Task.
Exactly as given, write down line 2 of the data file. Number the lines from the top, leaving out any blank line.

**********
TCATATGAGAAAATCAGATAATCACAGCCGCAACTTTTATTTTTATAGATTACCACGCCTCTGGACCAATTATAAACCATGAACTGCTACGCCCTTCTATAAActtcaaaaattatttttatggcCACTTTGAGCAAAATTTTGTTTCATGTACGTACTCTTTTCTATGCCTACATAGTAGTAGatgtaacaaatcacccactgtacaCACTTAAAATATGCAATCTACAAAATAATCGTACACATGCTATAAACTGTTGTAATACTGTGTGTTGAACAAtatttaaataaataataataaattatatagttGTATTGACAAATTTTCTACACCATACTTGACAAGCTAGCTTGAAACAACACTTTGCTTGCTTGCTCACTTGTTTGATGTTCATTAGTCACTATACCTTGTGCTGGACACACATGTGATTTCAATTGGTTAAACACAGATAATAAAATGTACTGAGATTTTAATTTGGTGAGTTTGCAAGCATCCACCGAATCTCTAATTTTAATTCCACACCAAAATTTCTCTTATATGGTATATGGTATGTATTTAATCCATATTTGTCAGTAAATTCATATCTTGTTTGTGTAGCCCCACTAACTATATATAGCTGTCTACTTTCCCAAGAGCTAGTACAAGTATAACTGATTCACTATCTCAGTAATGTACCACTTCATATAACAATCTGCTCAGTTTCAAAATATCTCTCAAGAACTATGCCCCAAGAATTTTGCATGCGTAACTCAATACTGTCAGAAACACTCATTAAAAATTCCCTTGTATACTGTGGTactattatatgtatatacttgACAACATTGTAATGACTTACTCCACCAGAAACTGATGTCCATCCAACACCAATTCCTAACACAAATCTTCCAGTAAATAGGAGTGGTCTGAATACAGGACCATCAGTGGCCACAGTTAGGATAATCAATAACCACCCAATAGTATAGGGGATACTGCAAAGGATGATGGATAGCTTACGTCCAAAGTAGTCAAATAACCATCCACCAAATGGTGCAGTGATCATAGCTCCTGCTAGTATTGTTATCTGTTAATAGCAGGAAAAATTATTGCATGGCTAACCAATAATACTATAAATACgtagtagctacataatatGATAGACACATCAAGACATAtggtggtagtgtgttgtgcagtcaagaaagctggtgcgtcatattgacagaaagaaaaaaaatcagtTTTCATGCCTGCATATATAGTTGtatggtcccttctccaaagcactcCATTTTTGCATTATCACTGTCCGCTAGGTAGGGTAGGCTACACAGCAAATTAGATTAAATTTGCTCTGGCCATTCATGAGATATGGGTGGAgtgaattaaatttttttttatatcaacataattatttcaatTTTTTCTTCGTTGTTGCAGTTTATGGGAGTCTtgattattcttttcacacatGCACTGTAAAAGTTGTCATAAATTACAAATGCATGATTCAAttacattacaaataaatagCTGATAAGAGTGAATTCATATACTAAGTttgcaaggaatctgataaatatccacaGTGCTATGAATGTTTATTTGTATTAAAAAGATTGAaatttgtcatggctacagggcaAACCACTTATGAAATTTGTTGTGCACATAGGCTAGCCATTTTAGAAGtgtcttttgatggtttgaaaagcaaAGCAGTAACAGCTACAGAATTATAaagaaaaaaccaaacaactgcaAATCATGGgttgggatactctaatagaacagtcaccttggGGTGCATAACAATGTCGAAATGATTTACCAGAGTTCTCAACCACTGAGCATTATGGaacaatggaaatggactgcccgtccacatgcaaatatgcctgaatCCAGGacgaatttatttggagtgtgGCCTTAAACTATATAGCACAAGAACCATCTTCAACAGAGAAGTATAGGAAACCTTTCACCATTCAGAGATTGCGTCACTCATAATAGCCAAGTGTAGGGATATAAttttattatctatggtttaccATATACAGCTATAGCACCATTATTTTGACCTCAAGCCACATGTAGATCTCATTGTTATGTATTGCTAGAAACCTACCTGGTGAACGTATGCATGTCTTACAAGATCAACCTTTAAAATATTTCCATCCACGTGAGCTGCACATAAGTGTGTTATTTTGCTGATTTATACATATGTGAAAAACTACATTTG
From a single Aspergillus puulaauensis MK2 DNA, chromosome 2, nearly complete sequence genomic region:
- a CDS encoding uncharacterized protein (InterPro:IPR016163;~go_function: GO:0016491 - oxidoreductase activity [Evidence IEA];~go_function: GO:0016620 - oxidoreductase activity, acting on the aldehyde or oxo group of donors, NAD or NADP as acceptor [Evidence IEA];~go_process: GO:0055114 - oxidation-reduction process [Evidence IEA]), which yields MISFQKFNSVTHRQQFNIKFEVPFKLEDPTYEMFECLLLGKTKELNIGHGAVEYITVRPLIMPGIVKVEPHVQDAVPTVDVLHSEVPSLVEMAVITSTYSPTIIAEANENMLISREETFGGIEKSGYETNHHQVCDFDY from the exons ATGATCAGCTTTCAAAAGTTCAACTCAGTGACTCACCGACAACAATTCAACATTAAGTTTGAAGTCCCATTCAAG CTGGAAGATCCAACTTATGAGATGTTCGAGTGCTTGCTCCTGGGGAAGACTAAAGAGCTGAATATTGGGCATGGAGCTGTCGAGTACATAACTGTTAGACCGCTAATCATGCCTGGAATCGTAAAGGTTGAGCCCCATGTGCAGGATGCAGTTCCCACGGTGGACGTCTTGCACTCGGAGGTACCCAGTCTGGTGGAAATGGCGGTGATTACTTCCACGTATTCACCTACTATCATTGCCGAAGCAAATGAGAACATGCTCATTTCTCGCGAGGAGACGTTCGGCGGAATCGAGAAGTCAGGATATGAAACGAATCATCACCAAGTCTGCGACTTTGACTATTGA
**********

From a single Aspergillus puulaauensis MK2 DNA, chromosome 2, nearly complete sequence genomic region: